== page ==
Monday, October 18, 2010

Come Run with Me

Be, the box turtle, who owns my friend Toni

No?  You might do what I do and trip over something that leaped up out of the sidewalk and sent you face first onto the ground?  OK, then, come exercise sanely with me on this first day of our new adventure together through Parkinson's [hereafter known as "PD"].

It was almost funny--a possible scene for Saturday Night Live. On Saturday, Oct. 16, 2010, approximately 500 other people with PD and their family members were leaving an incredible educational symposium sponsored by Vanderbilt University Medical Center and the  National Parkinson Foundation.  It was a gorgeous day, and there were crowds of people in the highly-congested Vanderbilt-Hillsboro Village area as we all left Belmont Methodist Church. I had never been in a group of people with PD before, and, physically, I was having a bad day. I wanted the high and the energy of a fantastic program to propel me out the door faster than the speed of light. OK....maybe a little slower. After all, I had my Dr. Marten's 5 lb shoes on, so the sprint would have to wait. Good thing. As this group of us headed towards our cars--some on walkers, a few "shuffling" as PD often makes us do, all of us moving as slowly as a herd of box turtles, I noticed the bright yellow and black banner that heralded the symposium: "Blazing Toward a Cure."  I wondered if anyone else noticed the irony there. 
Maybe our group was turtle slow, but it sure was as determined as a box turtle is when s/he sticks that neck out, stands tall, and runs (and they do, trust me) with single-minded determination.  For what we had been doing since 8AM--besides eating breakfast and making new friends--was learning from the best and the brightest and most inspiring people in the field of PD research, treatment, and management.  For me, it was a revolutionary, life-altering day. Exercise might do more for PD than meds. Terrified of my swallowing problems, I have been avoiding them by resorting to my ice cream diet [addiction], but my only exercise has been schlepping textbooks around the campus where I teach.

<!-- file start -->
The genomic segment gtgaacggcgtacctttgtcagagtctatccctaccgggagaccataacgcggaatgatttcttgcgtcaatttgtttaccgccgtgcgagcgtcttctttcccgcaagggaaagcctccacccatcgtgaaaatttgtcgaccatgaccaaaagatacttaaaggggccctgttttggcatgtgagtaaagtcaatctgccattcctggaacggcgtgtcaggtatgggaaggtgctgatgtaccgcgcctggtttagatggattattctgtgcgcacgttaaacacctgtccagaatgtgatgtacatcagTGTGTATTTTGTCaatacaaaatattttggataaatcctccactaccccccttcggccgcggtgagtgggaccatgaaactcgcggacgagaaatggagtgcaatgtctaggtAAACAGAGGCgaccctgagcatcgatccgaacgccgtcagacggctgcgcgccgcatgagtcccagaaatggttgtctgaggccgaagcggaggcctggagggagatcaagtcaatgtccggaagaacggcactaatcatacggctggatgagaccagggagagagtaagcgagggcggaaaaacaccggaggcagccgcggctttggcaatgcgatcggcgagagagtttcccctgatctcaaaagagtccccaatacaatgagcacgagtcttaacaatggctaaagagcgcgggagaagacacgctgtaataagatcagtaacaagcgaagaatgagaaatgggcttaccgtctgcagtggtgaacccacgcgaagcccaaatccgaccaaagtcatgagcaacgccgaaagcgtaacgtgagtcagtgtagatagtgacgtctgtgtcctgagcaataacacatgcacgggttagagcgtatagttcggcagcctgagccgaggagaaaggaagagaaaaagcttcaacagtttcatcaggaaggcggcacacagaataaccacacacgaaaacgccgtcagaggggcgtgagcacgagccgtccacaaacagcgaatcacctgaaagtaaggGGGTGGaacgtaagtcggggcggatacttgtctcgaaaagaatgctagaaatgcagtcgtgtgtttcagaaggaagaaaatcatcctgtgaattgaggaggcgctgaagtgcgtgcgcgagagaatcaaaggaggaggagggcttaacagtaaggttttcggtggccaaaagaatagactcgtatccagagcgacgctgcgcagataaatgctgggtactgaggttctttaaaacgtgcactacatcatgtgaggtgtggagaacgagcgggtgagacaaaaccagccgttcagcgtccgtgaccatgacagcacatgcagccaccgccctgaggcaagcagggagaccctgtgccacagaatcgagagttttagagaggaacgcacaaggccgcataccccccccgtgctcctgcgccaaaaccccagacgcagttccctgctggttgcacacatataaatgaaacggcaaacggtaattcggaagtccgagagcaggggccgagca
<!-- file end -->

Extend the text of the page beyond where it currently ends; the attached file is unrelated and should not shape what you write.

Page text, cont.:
So I am starting fresh, and I am armed with exercise tips and more empowering information. I am morphing from being a woman in denial about my PD and  approaching middle age [I will be 64 in Dec:)] into a proactive "PD person" who's ready to take on the world.  Won't you join me?


  1. Your writing is brilliant and I am so glad you are doing this! IAU! Mazel tov!

  2. Hi Laura. I am following your blog my friend. Can't believe you have a turtle on your blog as I remember the Laura who was traumatized and terrified by turtles (arf). Seriously, yes I can be that, I am thinking about you. Even though I am a biologist by academic training, I know little of the real burdens and trauma of PD, but I pray that you persevere in your continuing battle and that your faith will sustain you even when you body just does not want to cooperate. Lov ya. Allen

  3. I am glad you are enrolled in this program and plan to follow your progress because you are my best friend and it sounds like it will help you. I am interested in your health and well being plus my father had Parkinson's, so I'm definitely interested in learning more. Don't forget the excercise you get when you mow the lawn! And carry in those heavy boxes of kitty litter! Oh, and the diet pepsi! :-) Love you!

  4. Witty & wonderful, love the comparison to turtles, I know you love them as much as I do... Keep up the good work!!! XOXO Carrie

  5. Hey Laura, Your a hoot ! I have enjoyed being both your student for several semesters, and becoming your friend. Your a true inspiration and command a remarkable life. You know the things I've been through and the traumas I have faced. Learning about you as a person the life you have lead, and now dealing with the PD head on is nothing short of refeshing. You know where to reach me.....Love ya